Editor's note: Amitai Etzioni is a sociologist and professor of international relations at George Washington University and the author of several books, including "Security First" and "New Common Ground." He was a senior adviser to the Carter administration and has taught at Columbia and Harvard universities and the University of California, Berkeley.
(CNN) -- President Obama has repeatedly stated, "We are tougher than the times we live in." Although the president may not have intended to signal a whole new approach to our future, the line has Churchillian implications. Speaking of tough times, he could call on Americans to recognize we face at least a decade of rough sledding, ask us to face the challenges and express confidence that we shall prevail.
The tough times approach differs radically from the prevailing wisdom that if we merely did X, Y or Z, we would be rolling in clover again. All we need to do is cut deficits, reduce taxes some more and lighten up on regulations, and the nation will be back on the right course.
Others foresee the bottoming out of the housing market, within two years or so, as the turning point to recovery. Harvard economist Kenneth Rogoff argues that intentionally inflating the dollar is the "the only practical way to shorten the coming period of painful deleveraging and slow growth."
In general, politicians prefer President Reagan's manner, which was oozing with optimism. And they are leery of sounding like President Carter, who spoke of malaise and called for sacrifices.
But times have changed. The American people must be prepared for what is coming, or they will lash out with even more anger against failed promises. Take the most elementary issue: Nobody reasonable, on the right or the left, denies that we lived beyond our means for decades, financing our indulgence by taking loans from the Chinese, Japanese and British, among others, as well as hocking the assets of our future generations. Now the time has come that we must pay back, and that means reducing the deficit.
Such payback means, by definition, that while we once could float a lifestyle that cost, say, 120% of what we earned, now we shall have to do with lifestyle that costs, say, 80% of our income, with the rest going to pay down what we owe.
After decades of indulgence and accumulating debt, our accounts cannot be settled in a few years. According to a report in NPR, using recent Congressional Budget Office projections, the debt could reach $13 trillion in 10 years. Even if we get the "grand bargain" and $2 trillion to $4 trillion is cut, that means the 10-year deficit could still remain between $9 trillion and $11 trillion. True, we do not have to bring it down to zero, but we still have quite a burden with which to contend.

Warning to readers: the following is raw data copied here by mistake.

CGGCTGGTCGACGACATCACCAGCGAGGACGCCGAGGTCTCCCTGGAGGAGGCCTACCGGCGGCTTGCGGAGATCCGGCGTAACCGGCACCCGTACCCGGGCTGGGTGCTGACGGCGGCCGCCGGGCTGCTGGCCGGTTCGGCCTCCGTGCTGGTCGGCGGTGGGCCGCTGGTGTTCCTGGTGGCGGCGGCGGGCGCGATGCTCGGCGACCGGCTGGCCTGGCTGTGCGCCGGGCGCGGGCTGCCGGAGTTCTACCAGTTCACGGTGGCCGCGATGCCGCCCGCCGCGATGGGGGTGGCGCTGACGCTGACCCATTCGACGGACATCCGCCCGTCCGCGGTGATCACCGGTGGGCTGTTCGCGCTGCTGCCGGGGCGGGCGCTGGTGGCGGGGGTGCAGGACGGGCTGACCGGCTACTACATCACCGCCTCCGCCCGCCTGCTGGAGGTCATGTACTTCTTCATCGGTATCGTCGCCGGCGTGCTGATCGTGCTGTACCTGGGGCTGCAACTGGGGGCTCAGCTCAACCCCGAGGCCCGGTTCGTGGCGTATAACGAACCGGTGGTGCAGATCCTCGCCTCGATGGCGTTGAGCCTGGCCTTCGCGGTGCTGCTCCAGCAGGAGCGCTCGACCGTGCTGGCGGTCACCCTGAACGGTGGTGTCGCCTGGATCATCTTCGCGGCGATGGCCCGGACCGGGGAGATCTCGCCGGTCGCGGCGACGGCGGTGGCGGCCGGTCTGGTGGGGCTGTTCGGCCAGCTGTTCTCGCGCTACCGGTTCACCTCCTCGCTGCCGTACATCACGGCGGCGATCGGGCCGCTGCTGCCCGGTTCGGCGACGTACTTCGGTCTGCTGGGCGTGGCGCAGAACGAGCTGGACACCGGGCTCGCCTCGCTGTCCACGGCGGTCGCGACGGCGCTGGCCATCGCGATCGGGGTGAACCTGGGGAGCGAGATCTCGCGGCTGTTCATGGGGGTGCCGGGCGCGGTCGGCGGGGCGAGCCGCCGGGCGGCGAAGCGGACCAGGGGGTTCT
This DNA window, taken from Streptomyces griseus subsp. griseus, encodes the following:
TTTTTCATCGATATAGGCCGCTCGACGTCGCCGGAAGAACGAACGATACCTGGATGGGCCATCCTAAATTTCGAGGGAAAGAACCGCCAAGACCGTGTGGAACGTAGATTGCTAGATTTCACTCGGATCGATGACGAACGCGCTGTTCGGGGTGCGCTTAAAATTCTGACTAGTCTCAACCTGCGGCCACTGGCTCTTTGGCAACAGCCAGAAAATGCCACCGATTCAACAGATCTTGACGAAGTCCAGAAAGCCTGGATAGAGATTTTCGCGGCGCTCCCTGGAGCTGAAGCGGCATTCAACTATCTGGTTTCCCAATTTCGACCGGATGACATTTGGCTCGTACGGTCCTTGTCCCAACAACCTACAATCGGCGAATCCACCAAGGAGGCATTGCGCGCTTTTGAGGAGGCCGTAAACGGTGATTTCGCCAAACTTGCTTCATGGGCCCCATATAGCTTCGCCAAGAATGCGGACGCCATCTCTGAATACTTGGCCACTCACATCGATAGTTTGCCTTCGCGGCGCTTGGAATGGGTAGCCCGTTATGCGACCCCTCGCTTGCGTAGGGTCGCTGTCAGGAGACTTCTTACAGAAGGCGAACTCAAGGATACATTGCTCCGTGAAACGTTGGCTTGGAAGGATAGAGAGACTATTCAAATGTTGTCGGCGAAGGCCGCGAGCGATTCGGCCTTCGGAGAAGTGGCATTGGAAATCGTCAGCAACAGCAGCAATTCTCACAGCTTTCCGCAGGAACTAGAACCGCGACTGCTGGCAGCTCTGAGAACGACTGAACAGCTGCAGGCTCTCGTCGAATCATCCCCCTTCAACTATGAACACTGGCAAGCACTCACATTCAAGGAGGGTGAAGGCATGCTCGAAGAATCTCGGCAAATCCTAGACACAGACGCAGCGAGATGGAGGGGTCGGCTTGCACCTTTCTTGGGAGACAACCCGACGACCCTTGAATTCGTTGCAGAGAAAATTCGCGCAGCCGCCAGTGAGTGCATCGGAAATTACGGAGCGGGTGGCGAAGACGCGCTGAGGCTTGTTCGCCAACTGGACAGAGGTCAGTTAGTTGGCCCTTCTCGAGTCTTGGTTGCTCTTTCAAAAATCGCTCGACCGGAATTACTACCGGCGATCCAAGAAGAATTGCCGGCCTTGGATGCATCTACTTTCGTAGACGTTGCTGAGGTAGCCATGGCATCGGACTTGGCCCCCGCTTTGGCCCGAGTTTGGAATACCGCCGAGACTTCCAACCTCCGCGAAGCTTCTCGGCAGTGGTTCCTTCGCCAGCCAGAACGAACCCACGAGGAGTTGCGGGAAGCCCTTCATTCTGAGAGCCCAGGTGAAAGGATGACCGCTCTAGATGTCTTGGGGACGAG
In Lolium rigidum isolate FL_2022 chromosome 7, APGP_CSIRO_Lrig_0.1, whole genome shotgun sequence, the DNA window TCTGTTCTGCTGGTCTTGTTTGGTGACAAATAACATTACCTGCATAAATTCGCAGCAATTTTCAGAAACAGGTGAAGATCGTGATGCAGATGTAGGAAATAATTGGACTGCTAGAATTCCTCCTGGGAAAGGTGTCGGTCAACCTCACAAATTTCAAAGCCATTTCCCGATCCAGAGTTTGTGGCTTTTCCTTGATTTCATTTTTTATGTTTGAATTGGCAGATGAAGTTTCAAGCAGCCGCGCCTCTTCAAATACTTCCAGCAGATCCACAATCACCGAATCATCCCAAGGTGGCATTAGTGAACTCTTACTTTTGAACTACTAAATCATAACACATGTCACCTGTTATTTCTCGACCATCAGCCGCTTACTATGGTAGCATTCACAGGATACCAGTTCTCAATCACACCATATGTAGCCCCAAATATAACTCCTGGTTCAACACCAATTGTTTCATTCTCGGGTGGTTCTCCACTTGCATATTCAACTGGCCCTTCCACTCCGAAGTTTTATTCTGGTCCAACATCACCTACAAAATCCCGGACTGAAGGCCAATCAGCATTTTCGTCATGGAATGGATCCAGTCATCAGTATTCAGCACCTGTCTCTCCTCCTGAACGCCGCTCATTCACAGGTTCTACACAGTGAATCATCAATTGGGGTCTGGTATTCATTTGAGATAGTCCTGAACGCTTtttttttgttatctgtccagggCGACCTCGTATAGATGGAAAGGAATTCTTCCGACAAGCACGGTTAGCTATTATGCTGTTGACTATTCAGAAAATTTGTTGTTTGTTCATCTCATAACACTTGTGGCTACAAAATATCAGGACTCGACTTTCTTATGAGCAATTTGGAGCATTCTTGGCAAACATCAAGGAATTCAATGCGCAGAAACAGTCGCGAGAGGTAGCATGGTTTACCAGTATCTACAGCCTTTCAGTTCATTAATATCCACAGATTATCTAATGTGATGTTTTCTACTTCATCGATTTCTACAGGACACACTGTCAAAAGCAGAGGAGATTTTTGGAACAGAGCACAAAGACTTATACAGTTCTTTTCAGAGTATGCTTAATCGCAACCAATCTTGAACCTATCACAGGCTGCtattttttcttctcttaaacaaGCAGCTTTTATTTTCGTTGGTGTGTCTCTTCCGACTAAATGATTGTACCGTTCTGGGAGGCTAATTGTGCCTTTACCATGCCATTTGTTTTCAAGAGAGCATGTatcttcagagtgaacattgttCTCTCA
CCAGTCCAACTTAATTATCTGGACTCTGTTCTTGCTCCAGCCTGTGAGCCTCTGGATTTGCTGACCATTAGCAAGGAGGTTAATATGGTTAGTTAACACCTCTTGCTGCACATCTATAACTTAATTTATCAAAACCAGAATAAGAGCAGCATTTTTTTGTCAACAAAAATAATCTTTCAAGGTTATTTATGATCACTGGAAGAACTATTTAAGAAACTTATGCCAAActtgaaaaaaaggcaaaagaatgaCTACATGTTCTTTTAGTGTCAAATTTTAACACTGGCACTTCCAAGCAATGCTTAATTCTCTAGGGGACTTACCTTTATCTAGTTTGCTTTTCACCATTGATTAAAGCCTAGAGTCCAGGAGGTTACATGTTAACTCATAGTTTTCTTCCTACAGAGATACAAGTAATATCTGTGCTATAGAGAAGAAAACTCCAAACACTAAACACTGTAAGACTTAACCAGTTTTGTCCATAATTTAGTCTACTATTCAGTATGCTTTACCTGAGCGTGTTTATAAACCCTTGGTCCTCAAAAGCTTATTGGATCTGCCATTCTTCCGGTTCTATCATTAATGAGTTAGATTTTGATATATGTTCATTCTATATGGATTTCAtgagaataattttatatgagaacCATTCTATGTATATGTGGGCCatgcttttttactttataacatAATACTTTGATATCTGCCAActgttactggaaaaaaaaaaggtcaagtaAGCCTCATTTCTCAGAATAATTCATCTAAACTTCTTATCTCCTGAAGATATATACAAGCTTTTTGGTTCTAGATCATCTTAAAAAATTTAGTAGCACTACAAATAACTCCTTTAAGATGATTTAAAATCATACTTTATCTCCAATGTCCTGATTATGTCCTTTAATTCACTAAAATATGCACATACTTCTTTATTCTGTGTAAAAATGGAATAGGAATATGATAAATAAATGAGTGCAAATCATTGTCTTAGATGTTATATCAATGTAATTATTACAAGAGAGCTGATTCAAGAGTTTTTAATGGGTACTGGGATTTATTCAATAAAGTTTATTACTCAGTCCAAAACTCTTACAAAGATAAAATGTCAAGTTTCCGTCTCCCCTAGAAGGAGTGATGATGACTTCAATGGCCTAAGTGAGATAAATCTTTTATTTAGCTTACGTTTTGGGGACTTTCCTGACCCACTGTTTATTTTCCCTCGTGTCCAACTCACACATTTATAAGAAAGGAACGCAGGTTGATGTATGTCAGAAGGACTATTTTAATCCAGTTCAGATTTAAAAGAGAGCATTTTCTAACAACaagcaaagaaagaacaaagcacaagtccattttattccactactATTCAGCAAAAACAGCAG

If we must pay for that deficit by raising taxes, we will have less money. If we must cut services, such as health care, to pay down the debt, people will have to buy these services themselves. And we should pay down our personal debt for our own future and that of our children.
That means for the next decade or even longer, Americans will have to do with less, from buying new clothes to going on vacations.
I am hardly the only one who foresees a "lost decade." A recent Atlantic magazine article argues that even by 2011, 2012, even 2014, the employment rate may decline very little and describes the current economic climate as "a trauma that will remain heavy for quite some time."
Heidi Shierholtz of the Economic Policy Institute predicts that "many factors are pushing against a quick recovery. ... Things will come back. But it's going to take a long time."
Frustration to such shortfalls is mounting. A recent Bloomberg poll found that 72% of the people who responded think the country is on the wrong course economically. The president's approval rating is tanking, but that of Congress is even lower. A New York Times/CBS poll found that only a paltry 12% of respondents approved of Congress.
As I see it, "Washington" can do relatively little to spare Americans at least 10 years of austerity. But, public leaders can prepare people for what is coming and make a virtue out of doing with less, of paying back what we owe even if it hurts — without implying that recovery is right around the corner or that something drastic can be done so we will not have to pay more taxes and do with less services.
If it turns out that Easy Street is much nearer than I expect, then people prepared for "tough times" will rejoice. But if they believe the economy will bounce back quickly, and in reality face prolonged austerity, we must expect even more angry outbursts.
We've avoided the violent demonstrations seen in Greece, the massive demonstrations against inequality seen in Tel Aviv and the random torching of cars common in riots in Germany, France or Britain. If Obama can speak candidly about the coming tough times and the shortfalls we all will have to accept as part of the cure, he may do better; we most assuredly will.
The opinions in this commentary are solely those of Amitai Etzioni.